Good at low powers
Ships with an impressive collection of books and charts
Scientifics Astroscan Nots:
Needs to be lifted off the ground
Not so great at mid to high powers
Tight focuser on my sample
The Verdict: A good, cheap beginner's scope, and a piece of astro history
If you like the Astroscan, you may also like:
Orion Starblast ($179) - A modern take on the Astroscan concept
Orion Skyquest XT 4.5 ($229) - A step up from the A'Scan, and an excellent first Big Scope for a child
By Ed Ting
Click on a Telescope Below:
1) Mag 1 Instruments 8" Portaball
2) Edmund Scientific (Scientifics) Astroscan
1) Mag 1 Instruments 8" Portaball 9/30/06, 10/10/06
(8" f/6 Alt Az Newtonian, $2500, many options available)
Hey look - I wrote a review!
During my little sabbatical, it's been gratifying to hear from so many well-wishers out there. I'm
pleased and humbled that so many of you seem to care so much about what I have to say about
telescopes and observing. While I've cut back on some of my astro activities, doing casual
observing and the occasional article for Night Sky magazine, I haven't been sitting still. In the
past year or so I've been playing with some really cool stuff, and I'll write about them from time
The 8" Portaball
One of those cool telescopes is the 8" Portaball from Mag 1 Instruments. If you haven't seen
one of these before, you're in for a bit of a shock. Portaballs have this Terminator-like
"exoskeleton" design, and they don't look like anything else out there. In reality, a Portaball
is a rather conventional truss Dob mated to a sphere at the bottom that rotates freely. This
"bowling ball" style mount has been used by amateur telescope makers for decades, and was
introduced into astro pop culture by Edmund's Astroscan. The advantages of a rotating sphere
as opposed to a conventional two-axis alt-az system are numerous. First, the eyepiece height
can be varied by a twist of the wrist. Don't like the current eyepiece height? Just give the
upper truss a twirl. In fact, once you get used to having the eyepiece exactly where you want
it, it's hard to go back to a normal alt-az Dob.
But the main advantage of the sphere design is its incredibly smooth motions. On a normal Dob,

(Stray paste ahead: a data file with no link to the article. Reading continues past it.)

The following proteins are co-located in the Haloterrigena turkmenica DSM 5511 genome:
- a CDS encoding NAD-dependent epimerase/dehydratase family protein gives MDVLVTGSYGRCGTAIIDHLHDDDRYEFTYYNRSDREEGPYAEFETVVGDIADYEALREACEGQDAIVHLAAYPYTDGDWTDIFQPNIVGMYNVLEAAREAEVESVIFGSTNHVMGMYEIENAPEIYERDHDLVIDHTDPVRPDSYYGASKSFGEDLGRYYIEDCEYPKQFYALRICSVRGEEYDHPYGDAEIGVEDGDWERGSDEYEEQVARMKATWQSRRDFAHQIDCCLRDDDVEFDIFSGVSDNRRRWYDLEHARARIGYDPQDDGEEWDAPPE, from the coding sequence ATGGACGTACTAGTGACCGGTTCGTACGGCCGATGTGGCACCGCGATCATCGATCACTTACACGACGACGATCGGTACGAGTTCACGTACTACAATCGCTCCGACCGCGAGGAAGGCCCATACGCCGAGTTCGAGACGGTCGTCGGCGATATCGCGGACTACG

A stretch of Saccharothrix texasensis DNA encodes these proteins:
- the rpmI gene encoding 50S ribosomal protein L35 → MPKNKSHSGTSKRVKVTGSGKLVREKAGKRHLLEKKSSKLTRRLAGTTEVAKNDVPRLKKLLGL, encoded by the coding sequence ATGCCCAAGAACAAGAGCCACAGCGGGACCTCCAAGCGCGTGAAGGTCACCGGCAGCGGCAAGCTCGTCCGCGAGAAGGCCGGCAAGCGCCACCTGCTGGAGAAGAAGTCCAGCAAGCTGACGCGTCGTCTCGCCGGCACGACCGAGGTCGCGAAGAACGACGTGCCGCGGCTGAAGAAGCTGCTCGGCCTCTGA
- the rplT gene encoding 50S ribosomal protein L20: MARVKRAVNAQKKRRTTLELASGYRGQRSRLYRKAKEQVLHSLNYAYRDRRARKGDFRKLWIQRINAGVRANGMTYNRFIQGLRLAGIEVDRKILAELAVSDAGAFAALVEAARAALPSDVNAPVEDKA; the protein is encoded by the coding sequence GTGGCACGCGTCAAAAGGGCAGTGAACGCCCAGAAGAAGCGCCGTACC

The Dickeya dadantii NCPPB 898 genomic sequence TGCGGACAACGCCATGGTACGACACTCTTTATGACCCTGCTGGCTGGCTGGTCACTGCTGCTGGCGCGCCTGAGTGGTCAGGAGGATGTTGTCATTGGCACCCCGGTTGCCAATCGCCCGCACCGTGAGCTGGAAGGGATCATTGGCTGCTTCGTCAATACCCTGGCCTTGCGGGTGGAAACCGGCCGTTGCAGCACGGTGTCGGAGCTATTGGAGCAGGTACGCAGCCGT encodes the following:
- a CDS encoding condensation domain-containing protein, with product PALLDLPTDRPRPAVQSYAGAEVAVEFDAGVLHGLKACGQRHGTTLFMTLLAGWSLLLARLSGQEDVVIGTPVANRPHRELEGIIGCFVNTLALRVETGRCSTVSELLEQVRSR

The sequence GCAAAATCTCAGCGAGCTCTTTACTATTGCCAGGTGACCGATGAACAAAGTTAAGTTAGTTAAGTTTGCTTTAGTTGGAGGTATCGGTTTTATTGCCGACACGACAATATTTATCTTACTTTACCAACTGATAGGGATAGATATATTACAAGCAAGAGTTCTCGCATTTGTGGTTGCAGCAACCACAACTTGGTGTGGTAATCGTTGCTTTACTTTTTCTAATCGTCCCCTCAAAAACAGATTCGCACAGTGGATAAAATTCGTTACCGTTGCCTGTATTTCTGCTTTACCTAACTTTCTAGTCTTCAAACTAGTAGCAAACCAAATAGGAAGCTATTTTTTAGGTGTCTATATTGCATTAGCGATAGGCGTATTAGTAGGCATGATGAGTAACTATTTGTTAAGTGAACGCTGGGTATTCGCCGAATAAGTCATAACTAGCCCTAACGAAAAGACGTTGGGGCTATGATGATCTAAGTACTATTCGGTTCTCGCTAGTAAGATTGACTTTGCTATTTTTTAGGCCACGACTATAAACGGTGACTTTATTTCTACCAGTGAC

the designer spends a lot of time trying to get the "sticktion" of the two axes to be similar.
One quick test I do on any Dob is to pan it from the ground up, at a 45 degree angle. Invariably,
one axis will be tighter than the other, even on the most expensive scopes (this is especially
true as the scope gets near the zenith.) On the Portaball, this isn't an issue. There aren't any
axes. You just move it wherever you want. In fact, the scope's motions are so buttery smooth,
you'll find yourself panning it around just for fun inside the house or the garage during the day.
Looking down the upper truss. Note the curved secondary holder.
So why doesn't everyone use this spheroid arrangement? It turns out there are a few drawbacks.
First, in order to do it right, it's expensive. $2500 isn't a lot for a high quality telescope,
but it's a serious chunk of change for many people. Second, there's so little friction that
you're limited as to the amount of weight you can place on the upper truss. Most observers
will have to make do with the super lightweight Rigel Quik Finder, and the focuser is a 1.25"
helical unit (newer Portaballs have a 2" helical Crayford focuser.) Forget about a rack and pinion
focuser. You're limited to lighter eyepieces. I've found that the 19 mm Panoptic balances well
(I'm told the 24 Panoptic balances well too.) No one has yet figured out how to mount digital
setting circles to a scope like this. So if you're the type that like to have lots of electronic
toys on their scope, the Portaball may not be for you. If you want the scope to track, you'll